Aloo Gobi is a glorious potato and cauliflower curry and originally from the the Punjab mine comes with a fab surprise ‘crispy’ element in the shape of fried mung beans.
What Is Aloo Gobi?
Aloo gobi traditionally hails from the Punjab region of India. It is a dry and more often than not a vegan curry.
I don’t often cook vegan recipes but when I do they have a tendency to be Indian, like my mushroom curry for instance.
It has become popular not just across the whole Indian subcontinent but wherever Indian food has traveled. Let’s face it that is a long ass way.
My version probably uses fewer spices than most of my other Indian inspired recipes. Although I don’t count ingredients, it is a notion I find very odd indeed.
However, it is not just the name that makes me smile! This curry recipe is an all around rockstar inof our kitchen.
You see my favourite vegetable is the humble cauliflower and my wifes favourite vegetable is the potato.Both of us if pushed would put Indian food at the top of or very close to the top of our favourite cuisines.
So an Indian cauliflower and potato curry or aloo gobi as it is also know is like hitting a royal food flush for us!
What are Mung Beans!
This aloo gobi recipe comes with a surprising and really delicious crispy surprise.
Some crispy fried Mung Beans!
Mung beans are surprise surprise… A bean! Traditionally grown across most of Asia they feature heavily in both sweet and savoury recipes from a host of countries.
Most surprisingly they are often the sprouted bean used to make bean sprouts. Yup, that’s right, the bean sprouts in dishes as diverse as my Thai Beef Salad and mushroom chow mein started life as a mung bean.
Mung beans have very little flavour of their own. They are however, great vehicles for flavour and have a wonderful texture.
Making them perfect for everything from these crispy fried nibbles to being a base for a mung bean salad.
This mung bean idea started out as a bit of a snack as part of a ‘bombay mix’ style of recipe.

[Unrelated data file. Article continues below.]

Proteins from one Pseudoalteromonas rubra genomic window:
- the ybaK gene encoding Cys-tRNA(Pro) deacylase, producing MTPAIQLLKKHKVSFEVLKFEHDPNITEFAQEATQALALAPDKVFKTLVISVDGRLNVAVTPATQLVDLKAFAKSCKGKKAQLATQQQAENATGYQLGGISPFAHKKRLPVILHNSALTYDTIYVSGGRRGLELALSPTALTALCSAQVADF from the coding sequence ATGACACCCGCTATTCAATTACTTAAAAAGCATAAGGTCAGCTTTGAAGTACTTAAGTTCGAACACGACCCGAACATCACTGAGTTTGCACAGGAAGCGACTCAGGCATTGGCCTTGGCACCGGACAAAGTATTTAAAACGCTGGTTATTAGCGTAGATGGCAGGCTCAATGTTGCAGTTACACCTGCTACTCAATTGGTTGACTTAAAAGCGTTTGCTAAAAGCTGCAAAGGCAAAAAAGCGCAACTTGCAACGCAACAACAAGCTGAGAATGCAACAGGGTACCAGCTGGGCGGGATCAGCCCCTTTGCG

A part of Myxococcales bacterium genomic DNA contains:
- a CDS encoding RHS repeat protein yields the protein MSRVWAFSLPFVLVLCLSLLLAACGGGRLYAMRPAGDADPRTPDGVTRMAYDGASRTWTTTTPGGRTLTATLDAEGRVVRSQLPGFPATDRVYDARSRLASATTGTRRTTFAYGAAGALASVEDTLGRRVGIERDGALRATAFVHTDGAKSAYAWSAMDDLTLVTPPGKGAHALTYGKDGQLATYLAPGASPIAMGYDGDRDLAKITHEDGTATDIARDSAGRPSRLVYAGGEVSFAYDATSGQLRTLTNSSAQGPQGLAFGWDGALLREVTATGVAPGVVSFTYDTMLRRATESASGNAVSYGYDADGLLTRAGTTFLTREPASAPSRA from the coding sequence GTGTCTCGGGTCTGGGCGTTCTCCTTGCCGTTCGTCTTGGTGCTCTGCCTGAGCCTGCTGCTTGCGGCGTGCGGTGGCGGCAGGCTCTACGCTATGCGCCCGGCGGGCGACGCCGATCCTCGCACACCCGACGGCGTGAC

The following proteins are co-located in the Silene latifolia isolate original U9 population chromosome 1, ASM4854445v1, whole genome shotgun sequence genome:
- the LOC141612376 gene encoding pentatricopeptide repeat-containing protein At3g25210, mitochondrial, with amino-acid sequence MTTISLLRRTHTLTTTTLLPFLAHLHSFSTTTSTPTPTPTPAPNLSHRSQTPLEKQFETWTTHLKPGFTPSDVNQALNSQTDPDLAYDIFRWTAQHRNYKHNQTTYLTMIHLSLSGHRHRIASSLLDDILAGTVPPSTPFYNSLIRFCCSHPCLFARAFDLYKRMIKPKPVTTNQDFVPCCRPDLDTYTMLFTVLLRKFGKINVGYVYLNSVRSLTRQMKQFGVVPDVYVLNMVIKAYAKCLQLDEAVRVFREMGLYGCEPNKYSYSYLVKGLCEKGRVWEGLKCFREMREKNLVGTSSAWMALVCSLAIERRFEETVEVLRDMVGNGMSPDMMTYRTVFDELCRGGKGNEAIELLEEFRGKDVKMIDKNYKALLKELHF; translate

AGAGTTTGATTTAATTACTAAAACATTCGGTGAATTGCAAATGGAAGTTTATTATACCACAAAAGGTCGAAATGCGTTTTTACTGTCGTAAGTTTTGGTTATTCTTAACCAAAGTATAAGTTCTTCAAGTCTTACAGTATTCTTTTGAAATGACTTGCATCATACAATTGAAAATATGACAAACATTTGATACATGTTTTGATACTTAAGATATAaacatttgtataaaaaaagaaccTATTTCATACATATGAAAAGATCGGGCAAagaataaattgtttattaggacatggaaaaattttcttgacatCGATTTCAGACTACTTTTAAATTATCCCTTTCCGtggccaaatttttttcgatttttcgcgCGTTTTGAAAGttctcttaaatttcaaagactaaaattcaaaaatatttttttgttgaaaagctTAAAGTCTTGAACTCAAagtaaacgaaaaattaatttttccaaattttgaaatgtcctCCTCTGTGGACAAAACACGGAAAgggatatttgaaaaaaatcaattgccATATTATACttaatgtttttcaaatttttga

It very quickly they became the perfect thing to add a little texture to a curry.
The fact that this aloo gobi is a pretty dry curry makes it the perfect first outing for them.
They are completely optional but you should definitely give them a try even just as a chef perk nibble whilst cooking.
Aloo Gobi Masala.
A popular variation on aloo gobi is the aloo gobi masala… It is, as the name suggests a run of the mill aloo gobi finished in a masala sauce.
I prefer a dryer curry but if you like a nice wet curry with plenty of gravy to mop up then this idea is perfect for you.
In other news, anyone wanna help me hang some missing posters?
We are entering the final quarter of 2017 in a couple of days and I have genuinely no idea how that happened. On the positive side though we have finally put the garden away for the year and we have just finished chopping our winter wood.
We can now kick back and give winter the finger and say give it your worse.
Although in all honesty, I am a bit of a wuss! As a result, I will gladly take less than the worse it has to offer.
- 200 g Potatoes, Use something waxy, I use a fingerling variety called Charlotte from my garden, cut into 1.5cm chunks
- 350 g Cauliflower, Cut into 2cm florets
- 3 Tbsp Cooking Oil, Neutral
- 1/2 Tsp Black Onion Seeds
- 1/2 Tsp Black Mustard Seeds
- 1 Tsp Cumin Seeds
- 3 Cloves Garlic, Mashed
- 35 g Ginger, Grated
- 225 g Tomatoes, Cut into wedges
- 1 1/2 Tsp Ground Corriander
- 1 Tsp Ground Turmeric
- 1 Tsp Tomato Puree
- 1 Green Chile, Finely sliced
- Salt, To taste
- 1 Tbsp Dried Fenugreek Leaves
- 1 Tsp Garam Masala
For the Crispy Mung Beans (Optional):
- 50 g Mung Beans, Soaked over night
- 1/8 Tsp Hing, AKA Asafoetida
- Salt, To taste
- Cooking Oil, For frying
- Heat 2 tablespoons of the cooking oil in a medium large pan over a medium high heat.
- When hot add the onion seeds, cumin seeds and mustard seeds, when they start to spit add the potatoes and cook until golden, around 7-10 minutes.
- When golden remove from the oil with a slotted spoon and drain on a kitchen towel.
- Now add the cauliflower and repeat.
- Remove and drain the cauliflower and add the remaining tablespoon of cooking oil to the pan and reduce the heat to medium.
- Add in the ginger and garlic and cook for 60 seconds, stirring continuously.
- Now add in the tomatoes, tomato puree, ground coriander and ground turmeric and cook for 5 minutes.
- Return your potatoes to the pan along with the sliced chili and 50ml of water, stir and simmer for 10 minutes.
- At this point have a quick taste and add salt as required, remembering we still have cauliflower to add.
- Now add the cauliflower, cover with a lid and cook until both the potatoes and cauliflower are cooked. This will take around 10-15 minutes keep an eye on this to ensure it does not catch on the base of the pan.
- Remove from the heat, stir in the fenugreek breaking up in your hands as you add and the garam masala and allow to rest for 5 minutes with the lid on before serving.
- If adding the crispy mung beans heat oil in a pan around 1cm deep until it is fiercely hot.
- Dry the mung beans thoroughly.
- Add the hing to the oil followed by the beans and fry for 60-90 seconds.
- Drain on kitchen paper and salt.
- Stir most through the curry before serving saving a few to sprinkle on top.
Nutrition Information:Yield: 2 Serving Size: 1
Amount Per Serving:Calories: 492 Total Fat: 31g Saturated Fat: 2g Trans Fat: 0g Unsaturated Fat: 26g Cholesterol: 0mg Sodium: 637mg Carbohydrates: 50g Fiber: 13g Sugar: 10g Protein: 11g